"...I remember a magic summer night of music when Duane and Delaney sat on an outdoor patio overlooking the water both playing acoustic guitars as softly as they possibly could and both of them singing - Blind Willie Jonson, Robert Johnson, Jimmy Rodgers, and an unforgettable Jimmy Davis song called 'Shackled and Chained.' The music was incredibly pure - completely free of affect - and almost avoided personality as each of them gave himself over to the eneffable beauty of Southern gospel, country, and blues music as only Southern musicans can.

"...Those of us who were privileged to know Duane will remember him from all the studios, backstage dressing rooms, the Downtowners, the Holiday Inns, the Sheratons, the late nights, relaxing after the sessions, the whisky and the music talk, playing back cassettes until night gave way to dawn, the meals and the pool games, and fishing in Miami and Long Island, this young beautiful man who we love so dearly but who is not lost to us, because we have his music, and the music is imperishable."


---Jerry Wexler, eulogy for Duane


"To know such a person as Duane, which there can be only one, as a brother seems to me a God-given privilege. He greatly affected my life and lifestyle with his love and his music. Long live the spirit of brother Duane Allman."

--Gregg Allman, booklet note to Duane Allman: An Anthology album


RIP, Brother Duane. Your music indeed lives on...

[Edited on 10/25/2010 by nlitndrog]

 

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" And I've got one more silver dollar ...


 
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Peach Master



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  posted on 10/29/2008 at 10:22 PM
Well done
great stuff ...only if he was still around....

 

Peach Head



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  posted on 10/29/2008 at 10:25 PM
it was really a loss, duane had so much going for him. it would have been great to see the (better) allman, hit the stage with his slide and guitar in hand, wearing a tight knit tye dye T, and those crusty pork chop S Burns. Live on Duane, we shall never forget you
 

Peach Head



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  posted on 10/29/2008 at 10:25 PM
Great stuff! Brother Duane taught all of us about life and music-
 

A Peach Supreme



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  posted on 11/16/2008 at 02:51 PM
Here is a pic of Duanes New Years resolution.

 

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A Peach Supreme



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  posted on 11/16/2008 at 04:56 PM
quote:
Here is a pic of Duanes New Years resolution.




That's probably my favorite quote. What a great philosophy

 

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The heavens declare the glory of God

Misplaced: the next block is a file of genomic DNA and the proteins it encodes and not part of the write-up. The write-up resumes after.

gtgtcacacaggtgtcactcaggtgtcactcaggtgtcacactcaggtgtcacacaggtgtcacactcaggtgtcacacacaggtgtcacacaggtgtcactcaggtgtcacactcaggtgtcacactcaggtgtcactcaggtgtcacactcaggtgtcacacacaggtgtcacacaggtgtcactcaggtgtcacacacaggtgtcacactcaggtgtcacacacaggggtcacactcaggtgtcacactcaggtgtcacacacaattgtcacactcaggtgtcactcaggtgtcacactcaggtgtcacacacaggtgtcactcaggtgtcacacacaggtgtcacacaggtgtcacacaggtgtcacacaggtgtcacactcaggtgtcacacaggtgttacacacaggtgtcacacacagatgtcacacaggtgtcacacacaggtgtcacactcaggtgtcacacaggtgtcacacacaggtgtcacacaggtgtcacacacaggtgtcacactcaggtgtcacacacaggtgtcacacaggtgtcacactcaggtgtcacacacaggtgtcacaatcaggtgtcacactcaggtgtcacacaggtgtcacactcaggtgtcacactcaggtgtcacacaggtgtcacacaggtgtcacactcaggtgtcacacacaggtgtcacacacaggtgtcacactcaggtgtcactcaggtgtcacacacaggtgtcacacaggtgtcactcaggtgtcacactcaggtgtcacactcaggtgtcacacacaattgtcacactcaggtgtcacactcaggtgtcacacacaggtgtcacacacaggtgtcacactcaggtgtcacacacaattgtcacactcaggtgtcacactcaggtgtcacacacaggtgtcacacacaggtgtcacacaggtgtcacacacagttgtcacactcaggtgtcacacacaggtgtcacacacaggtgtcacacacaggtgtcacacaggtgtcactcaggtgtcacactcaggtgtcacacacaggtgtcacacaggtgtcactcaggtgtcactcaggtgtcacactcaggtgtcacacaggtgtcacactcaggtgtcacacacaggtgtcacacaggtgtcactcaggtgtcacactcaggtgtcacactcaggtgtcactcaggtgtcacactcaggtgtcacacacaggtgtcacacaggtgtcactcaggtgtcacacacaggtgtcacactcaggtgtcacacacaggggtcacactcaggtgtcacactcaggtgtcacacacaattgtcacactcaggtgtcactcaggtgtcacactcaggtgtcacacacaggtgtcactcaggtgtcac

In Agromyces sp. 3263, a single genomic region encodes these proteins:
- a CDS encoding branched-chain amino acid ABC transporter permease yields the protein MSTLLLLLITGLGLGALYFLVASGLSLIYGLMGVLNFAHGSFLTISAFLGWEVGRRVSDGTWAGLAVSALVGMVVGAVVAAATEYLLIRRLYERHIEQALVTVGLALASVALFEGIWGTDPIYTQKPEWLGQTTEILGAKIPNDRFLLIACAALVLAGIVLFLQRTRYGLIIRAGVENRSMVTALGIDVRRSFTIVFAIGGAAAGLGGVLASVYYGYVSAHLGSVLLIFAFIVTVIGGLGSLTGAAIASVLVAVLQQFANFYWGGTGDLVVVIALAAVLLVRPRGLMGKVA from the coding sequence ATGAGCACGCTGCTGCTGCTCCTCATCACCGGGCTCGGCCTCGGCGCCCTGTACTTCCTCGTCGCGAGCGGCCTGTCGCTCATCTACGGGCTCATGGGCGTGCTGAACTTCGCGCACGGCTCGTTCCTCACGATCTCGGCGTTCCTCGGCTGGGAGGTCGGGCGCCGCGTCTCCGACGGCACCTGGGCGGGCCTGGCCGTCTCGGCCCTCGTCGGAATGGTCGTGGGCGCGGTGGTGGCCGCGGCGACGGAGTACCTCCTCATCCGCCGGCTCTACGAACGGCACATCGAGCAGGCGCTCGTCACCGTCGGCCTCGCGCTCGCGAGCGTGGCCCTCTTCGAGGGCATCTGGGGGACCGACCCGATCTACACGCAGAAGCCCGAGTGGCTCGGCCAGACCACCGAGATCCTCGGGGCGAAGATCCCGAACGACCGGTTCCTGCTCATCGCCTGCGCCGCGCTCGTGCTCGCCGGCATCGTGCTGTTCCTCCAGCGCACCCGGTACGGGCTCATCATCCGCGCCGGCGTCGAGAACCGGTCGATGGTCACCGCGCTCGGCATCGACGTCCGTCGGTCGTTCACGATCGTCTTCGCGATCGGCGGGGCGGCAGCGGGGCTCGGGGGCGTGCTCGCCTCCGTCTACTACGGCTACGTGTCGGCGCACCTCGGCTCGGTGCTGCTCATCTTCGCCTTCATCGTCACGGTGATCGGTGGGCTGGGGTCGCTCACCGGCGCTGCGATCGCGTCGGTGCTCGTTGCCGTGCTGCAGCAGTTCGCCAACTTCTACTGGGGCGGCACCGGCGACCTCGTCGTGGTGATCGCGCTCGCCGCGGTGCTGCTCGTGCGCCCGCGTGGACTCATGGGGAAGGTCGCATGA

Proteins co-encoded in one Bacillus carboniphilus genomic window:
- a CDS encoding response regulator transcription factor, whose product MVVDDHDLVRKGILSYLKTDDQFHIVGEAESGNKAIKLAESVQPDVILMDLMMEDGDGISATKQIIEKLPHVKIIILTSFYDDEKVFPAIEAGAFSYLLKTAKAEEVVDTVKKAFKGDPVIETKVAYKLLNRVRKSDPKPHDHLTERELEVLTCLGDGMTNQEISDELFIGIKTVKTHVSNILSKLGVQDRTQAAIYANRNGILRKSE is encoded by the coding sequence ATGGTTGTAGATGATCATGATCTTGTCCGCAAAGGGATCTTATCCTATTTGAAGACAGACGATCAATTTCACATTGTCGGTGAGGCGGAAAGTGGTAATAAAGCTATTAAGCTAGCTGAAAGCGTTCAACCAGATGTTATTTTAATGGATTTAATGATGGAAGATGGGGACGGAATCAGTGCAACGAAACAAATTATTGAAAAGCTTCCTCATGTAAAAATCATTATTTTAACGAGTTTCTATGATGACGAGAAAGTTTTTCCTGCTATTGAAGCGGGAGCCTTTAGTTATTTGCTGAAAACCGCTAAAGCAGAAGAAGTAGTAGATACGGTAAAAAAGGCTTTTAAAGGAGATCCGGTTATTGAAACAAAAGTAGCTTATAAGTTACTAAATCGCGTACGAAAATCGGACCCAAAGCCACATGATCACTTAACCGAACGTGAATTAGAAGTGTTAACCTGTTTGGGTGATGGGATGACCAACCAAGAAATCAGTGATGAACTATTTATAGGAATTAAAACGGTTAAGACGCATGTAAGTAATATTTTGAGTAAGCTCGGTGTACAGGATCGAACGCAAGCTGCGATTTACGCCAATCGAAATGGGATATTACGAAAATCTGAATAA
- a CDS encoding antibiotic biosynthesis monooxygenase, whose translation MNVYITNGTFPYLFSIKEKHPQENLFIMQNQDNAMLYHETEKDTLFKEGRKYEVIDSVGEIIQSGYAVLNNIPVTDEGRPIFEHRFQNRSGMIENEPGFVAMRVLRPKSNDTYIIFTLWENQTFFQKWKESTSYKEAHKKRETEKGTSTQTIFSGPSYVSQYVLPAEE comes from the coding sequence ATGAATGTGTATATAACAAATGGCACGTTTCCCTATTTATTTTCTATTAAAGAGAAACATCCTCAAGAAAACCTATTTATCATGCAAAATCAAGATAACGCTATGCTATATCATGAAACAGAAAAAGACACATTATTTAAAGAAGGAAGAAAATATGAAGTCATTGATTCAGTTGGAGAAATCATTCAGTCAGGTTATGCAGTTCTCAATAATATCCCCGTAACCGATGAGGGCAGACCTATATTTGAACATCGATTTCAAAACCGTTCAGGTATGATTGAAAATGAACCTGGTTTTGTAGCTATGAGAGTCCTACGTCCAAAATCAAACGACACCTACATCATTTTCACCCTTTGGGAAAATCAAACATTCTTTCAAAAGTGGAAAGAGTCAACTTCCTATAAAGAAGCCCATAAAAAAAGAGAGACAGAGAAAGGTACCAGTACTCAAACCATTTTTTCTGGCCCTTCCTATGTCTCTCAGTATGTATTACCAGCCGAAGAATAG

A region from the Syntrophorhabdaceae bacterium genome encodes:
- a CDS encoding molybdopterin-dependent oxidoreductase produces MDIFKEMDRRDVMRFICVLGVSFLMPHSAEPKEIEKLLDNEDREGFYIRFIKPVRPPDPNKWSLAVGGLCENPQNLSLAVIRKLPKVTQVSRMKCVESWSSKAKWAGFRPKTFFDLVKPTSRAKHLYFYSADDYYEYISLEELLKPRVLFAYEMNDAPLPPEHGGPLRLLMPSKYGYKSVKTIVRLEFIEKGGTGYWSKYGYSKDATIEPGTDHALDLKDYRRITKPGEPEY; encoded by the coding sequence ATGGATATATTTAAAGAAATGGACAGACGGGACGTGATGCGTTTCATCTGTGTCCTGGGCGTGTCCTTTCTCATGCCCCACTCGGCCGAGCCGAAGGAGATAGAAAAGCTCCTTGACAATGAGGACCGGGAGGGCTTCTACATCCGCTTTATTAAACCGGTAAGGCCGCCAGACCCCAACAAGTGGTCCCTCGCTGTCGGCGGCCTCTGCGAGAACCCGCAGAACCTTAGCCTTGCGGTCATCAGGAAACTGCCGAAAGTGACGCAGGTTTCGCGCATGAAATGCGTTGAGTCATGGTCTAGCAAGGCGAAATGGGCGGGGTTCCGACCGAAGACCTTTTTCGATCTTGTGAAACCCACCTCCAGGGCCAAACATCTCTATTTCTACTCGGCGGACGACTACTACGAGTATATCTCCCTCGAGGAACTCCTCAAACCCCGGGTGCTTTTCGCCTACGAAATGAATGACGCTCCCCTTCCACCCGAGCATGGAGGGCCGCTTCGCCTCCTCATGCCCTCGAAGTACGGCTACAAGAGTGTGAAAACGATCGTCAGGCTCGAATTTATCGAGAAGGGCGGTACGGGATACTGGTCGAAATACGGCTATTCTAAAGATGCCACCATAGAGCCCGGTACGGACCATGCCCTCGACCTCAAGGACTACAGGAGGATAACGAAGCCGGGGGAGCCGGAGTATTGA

the skies proclaim the work of his hands
Day after day they pour forth speech
night after night they display knowledge
There is no speech or language
where their voice is not heard

[img]http://science.nature

 

A Peach Supreme



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  posted on 11/16/2008 at 06:06 PM
I'm saving all those quotes!

 

____________________
The heavens declare the glory of God
the skies proclaim the work of his hands
Day after day they pour forth speech
night after night they display knowledge
There is no speech or language
where their voice is not heard

[img]http://science.nature

 

Peach Pro



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  posted on 10/16/2010 at 04:03 PM
This needs to be bumped.

 

Peach Pro



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  posted on 10/23/2010 at 04:19 AM
What a talented & spiritually gifted young man. So sad we had to loose him so early. Listening to him as I type this. Love you Duane.!! : }
 

Zen Peach



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  posted on 10/23/2010 at 10:51 AM
thanks
 
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Extreme Peach



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  posted on 10/25/2010 at 01:16 AM
Bump for Duane.

 

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Peach Pro



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  posted on 10/25/2010 at 07:50 PM
damn, im gettin all choked up readin this
 

Extreme Peach



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  posted on 11/2/2010 at 03:37 PM
This made my day better now having read it.

 

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Peach Bud



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  posted on 11/7/2010 at 07:40 AM
I haven't read or heard many quotes by Duane outside of his music, but I knew he was this kind of person just by listening to him play.

 

____________________
“I love being alive and I will be the best man I possibly can. I will take love wherever I find it and offer it to everyone who will take it. Seek knowledge from those wiser and teach those who wish to learn from me.” Duane Allman